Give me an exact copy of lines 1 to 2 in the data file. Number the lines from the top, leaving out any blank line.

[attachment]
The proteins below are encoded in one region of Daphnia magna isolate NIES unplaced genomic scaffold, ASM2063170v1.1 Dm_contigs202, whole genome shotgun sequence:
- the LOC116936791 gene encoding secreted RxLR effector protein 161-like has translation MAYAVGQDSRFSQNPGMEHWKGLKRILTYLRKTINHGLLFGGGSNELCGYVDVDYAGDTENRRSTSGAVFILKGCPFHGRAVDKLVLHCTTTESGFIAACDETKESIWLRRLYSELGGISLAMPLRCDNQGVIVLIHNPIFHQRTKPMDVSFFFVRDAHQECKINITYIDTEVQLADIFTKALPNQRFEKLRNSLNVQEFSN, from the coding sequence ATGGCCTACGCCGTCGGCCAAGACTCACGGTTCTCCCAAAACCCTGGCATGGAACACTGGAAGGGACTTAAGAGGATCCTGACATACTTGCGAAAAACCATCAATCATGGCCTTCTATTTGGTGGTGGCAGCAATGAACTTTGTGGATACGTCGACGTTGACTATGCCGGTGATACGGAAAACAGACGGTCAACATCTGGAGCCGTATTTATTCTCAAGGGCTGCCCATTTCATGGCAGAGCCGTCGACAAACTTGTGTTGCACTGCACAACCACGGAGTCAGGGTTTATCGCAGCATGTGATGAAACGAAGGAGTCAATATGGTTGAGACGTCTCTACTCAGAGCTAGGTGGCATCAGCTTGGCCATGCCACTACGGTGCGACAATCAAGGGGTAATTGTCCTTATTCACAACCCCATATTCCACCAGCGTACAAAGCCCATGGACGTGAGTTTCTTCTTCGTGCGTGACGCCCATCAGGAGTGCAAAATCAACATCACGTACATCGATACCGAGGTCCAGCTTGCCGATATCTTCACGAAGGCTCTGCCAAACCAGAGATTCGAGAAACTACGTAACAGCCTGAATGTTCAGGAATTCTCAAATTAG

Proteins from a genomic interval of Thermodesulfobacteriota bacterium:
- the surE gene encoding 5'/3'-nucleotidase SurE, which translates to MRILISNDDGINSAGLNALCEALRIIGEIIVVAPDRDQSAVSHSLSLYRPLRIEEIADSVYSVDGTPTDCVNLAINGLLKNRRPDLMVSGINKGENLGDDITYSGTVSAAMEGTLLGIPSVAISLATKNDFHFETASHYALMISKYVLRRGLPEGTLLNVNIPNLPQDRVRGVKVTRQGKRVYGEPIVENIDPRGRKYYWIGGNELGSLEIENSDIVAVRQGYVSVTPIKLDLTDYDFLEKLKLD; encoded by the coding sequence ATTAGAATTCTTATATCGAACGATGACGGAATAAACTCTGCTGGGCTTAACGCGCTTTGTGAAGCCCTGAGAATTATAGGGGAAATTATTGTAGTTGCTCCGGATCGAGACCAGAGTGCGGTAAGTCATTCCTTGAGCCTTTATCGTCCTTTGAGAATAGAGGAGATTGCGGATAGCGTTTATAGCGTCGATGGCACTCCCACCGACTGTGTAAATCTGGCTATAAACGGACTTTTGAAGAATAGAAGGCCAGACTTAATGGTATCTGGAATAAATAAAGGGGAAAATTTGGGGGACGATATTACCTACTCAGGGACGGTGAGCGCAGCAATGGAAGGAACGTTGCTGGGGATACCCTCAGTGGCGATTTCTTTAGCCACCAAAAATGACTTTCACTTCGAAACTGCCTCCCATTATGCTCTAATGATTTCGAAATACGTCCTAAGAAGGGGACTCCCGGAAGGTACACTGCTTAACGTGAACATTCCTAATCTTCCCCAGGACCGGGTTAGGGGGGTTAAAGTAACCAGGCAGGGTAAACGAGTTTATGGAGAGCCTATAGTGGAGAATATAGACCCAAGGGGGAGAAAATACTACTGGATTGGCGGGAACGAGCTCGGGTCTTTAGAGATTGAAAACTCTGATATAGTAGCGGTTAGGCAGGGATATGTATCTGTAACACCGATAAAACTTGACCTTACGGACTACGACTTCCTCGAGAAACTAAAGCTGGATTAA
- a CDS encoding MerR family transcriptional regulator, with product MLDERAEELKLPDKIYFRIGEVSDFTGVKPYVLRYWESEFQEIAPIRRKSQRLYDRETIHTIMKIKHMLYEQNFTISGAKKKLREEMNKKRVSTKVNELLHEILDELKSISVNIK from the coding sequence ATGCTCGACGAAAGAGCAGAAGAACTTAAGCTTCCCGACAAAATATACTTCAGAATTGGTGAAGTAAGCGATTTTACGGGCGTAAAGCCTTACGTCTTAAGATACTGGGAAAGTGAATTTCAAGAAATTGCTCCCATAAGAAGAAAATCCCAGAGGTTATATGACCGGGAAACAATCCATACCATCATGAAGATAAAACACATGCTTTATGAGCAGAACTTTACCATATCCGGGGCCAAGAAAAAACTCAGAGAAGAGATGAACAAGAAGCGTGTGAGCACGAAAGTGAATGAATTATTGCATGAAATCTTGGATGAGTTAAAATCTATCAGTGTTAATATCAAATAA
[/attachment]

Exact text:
The proteins below are encoded in one region of Daphnia magna isolate NIES unplaced genomic scaffold, ASM2063170v1.1 Dm_contigs202, whole genome shotgun sequence:
- the LOC116936791 gene encoding secreted RxLR effector protein 161-like has translation MAYAVGQDSRFSQNPGMEHWKGLKRILTYLRKTINHGLLFGGGSNELCGYVDVDYAGDTENRRSTSGAVFILKGCPFHGRAVDKLVLHCTTTESGFIAACDETKESIWLRRLYSELGGISLAMPLRCDNQGVIVLIHNPIFHQRTKPMDVSFFFVRDAHQECKINITYIDTEVQLADIFTKALPNQRFEKLRNSLNVQEFSN, from the coding sequence ATGGCCTACGCCGTCGGCCAAGACTCACGGTTCTCCCAAAACCCTGGCATGGAACACTGGAAGGGACTTAAGAGGATCCTGACATACTTGCGAAAAACCATCAATCATGGCCTTCTATTTGGTGGTGGCAGCAATGAACTTTGTGGATACGTCGACGTTGACTATGCCGGTGATACGGAAAACAGACGGTCAACATCTGGAGCCGTATTTATTCTCAAGGGCTGCCCATTTCATGGCAGAGCCGTCGACAAACTTGTGTTGCACTGCACAACCACGGAGTCAGGGTTTATCGCAGCATGTGATGAAACGAAGGAGTCAATATGGTTGAGACGTCTCTACTCAGAGCTAGGTGGCATCAGCTTGGCCATGCCACTACGGTGCGACAATCAAGGGGTAATTGTCCTTATTCACAACCCCATATTCCACCAGCGTACAAAGCCCATGGACGTGAGTTTCTTCTTCGTGCGTGACGCCCATCAGGAGTGCAAAATCAACATCACGTACATCGATACCGAGGTCCAGCTTGCCGATATCTTCACGAAGGCTCTGCCAAACCAGAGATTCGAGAAACTACGTAACAGCCTGAATGTTCAGGAATTCTCAAATTAG